It was this time last year Silicon Valley rolled out a long-anticipated purge of political dissidents from the 21st-century digital public square, starting all the way at the top with President Donald Trump. In the aftermath of a two-hour riot at the Capitol, the outgoing president became the most canceled man in America. The dynamic later flipped, making him uncancellable as a consequence of social media giants’ dramatic overreach.
Within 48 hours last year, Trump was stripped from Facebook, Instagram, Snapchat, and Twitter. Shopify pulled the president’s online stores from its platform and YouTube escalated its enforcement against claims of voter fraud.
Then came a crackdown on Republican supporters. TikTok blocked the hashtag “patriotparty.” Reddit banned the massive r/DonaldTrump subreddit page, and tech giants Apple, Google, and Amazon colluded to make Parler, the free speech alternative to Twitter, a relic of the past. It’s only a matter of time before they make same example out of Gettr, another social media platform gaining traction.
On Sunday, Georgia Republican Rep. Marjorie Taylor Greene was permanently suspended from Twitter. Her crime? Sharing statistics from the Vaccine Adverse Event Reporting System (VAERS) maintained by the Centers for Disease Control (CDC) and the Food and Drug Administration (FDA). According to the New York Times, Greene published a chart from the CDC claiming the data showed “extremely high amounts of COVID vaccine deaths.”
The post earned Greene a fifth and final strike under Twitter’s policy against “misinformation,” which provokes permanent suspension. Greene was given her third strike in July when she claimed the novel Wuhan coronavirus was not dangerous for individuals under 65 and at a healthy weight. Greene’s official Twitter account remains online with nearly 400,000 followers.
Shortly after Greene was kicked from Twitter, the Georgia congresswoman was slapped with a 24-hour suspension on Facebook for a similar alleged violation of the platform’s community standards, i.e., permitted viewpoints. Greene revealed the suspension in a Telegram post Monday morning.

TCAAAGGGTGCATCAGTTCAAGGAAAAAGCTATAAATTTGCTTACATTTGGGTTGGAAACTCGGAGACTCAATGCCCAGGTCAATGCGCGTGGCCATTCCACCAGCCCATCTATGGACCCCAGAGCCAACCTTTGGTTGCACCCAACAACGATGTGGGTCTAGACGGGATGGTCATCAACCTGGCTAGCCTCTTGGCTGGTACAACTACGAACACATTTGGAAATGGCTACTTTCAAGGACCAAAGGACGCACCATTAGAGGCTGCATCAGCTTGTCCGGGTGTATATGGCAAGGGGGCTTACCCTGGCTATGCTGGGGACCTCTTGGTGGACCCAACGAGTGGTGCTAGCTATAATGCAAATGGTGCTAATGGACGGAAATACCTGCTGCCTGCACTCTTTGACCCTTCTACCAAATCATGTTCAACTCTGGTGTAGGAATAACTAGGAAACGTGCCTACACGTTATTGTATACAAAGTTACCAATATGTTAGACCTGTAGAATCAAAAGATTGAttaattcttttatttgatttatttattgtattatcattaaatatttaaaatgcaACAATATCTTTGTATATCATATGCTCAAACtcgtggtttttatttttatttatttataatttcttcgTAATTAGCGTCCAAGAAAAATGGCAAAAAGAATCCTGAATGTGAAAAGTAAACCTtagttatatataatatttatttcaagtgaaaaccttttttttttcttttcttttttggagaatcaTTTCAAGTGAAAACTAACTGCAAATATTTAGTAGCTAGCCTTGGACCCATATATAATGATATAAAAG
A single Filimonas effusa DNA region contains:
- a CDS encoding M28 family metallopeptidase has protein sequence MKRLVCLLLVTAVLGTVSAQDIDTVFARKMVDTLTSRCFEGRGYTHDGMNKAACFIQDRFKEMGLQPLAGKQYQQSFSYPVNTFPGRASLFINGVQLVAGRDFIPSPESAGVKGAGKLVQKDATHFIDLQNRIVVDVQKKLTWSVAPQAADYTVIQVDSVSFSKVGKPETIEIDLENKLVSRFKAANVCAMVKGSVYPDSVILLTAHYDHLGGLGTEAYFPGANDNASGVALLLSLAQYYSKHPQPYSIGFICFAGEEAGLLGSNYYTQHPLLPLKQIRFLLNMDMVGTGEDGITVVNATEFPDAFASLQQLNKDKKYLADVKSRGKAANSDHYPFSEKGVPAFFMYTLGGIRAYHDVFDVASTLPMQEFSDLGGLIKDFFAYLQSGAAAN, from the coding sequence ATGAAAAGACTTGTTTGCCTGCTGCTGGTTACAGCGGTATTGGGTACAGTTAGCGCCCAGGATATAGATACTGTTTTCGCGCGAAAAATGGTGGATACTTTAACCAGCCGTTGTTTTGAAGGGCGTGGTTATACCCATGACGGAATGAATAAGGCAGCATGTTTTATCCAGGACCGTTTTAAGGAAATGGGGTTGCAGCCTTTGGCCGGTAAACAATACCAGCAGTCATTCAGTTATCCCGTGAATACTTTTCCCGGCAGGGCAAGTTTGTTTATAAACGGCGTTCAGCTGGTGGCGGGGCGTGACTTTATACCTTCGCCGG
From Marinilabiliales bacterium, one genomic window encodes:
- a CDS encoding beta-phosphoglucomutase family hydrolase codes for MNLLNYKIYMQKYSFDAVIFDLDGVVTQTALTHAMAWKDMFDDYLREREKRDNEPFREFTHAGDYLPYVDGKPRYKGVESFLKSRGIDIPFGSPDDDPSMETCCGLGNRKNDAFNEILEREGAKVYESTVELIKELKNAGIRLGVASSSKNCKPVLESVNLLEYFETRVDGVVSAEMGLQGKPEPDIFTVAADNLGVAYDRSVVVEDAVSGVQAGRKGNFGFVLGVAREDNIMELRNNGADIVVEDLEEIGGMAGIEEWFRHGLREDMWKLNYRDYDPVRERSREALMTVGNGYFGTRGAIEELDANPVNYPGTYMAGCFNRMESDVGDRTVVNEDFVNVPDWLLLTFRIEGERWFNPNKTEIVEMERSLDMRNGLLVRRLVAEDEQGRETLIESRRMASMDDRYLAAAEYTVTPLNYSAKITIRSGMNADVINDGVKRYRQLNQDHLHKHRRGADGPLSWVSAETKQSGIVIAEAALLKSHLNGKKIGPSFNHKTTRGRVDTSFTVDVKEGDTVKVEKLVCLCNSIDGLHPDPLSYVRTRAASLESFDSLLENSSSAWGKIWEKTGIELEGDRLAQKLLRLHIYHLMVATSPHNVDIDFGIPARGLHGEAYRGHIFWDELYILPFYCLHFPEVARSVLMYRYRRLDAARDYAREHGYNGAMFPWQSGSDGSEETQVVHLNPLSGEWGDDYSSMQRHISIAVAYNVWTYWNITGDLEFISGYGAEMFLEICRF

“A post violated our policies and we have removed it; but removing her account for this violation is beyond the scope of our policies,” a spokesperson for Meta, formerly Facebook, told the Wall Street Journal.
Greene, a sitting member of Congress, is not the only one to suffer immediate de-platforming to start off the new year. Dr. Robert Malone, a pioneer in mRNA technology, was also kicked off Twitter for unclear reasons just before his appearance on the “Joe Rogan Podcast.”
A viral clip from the podcast outlining the presence of “mass formation psychosis” gripping the western world over coronavirus hysteria then became the subject of censorship on Google-owned YouTube.
Just as last year introduced a radical escalation of censorship, this year promises to be no different. Trump was at least an outgoing elected official when he was removed from nearly all major online platforms last year, with less than 20 days left in office. Greene is only halfway through her first term with no plans to retire.
The censorship won’t stop. The ideological forces behind it have benefitted too much. It helped land their preferred presidential candidate in the White House. It kept millions of Americans trapped in their homes for months on end to record profits for big business. It’s enabled bad actors to manipulate the public discussion and brand outcasts out of those who fail to follow the predetermined narrative, to detrimental consequences.
There’s another election just 10 months away, and therefore a lot more to censor.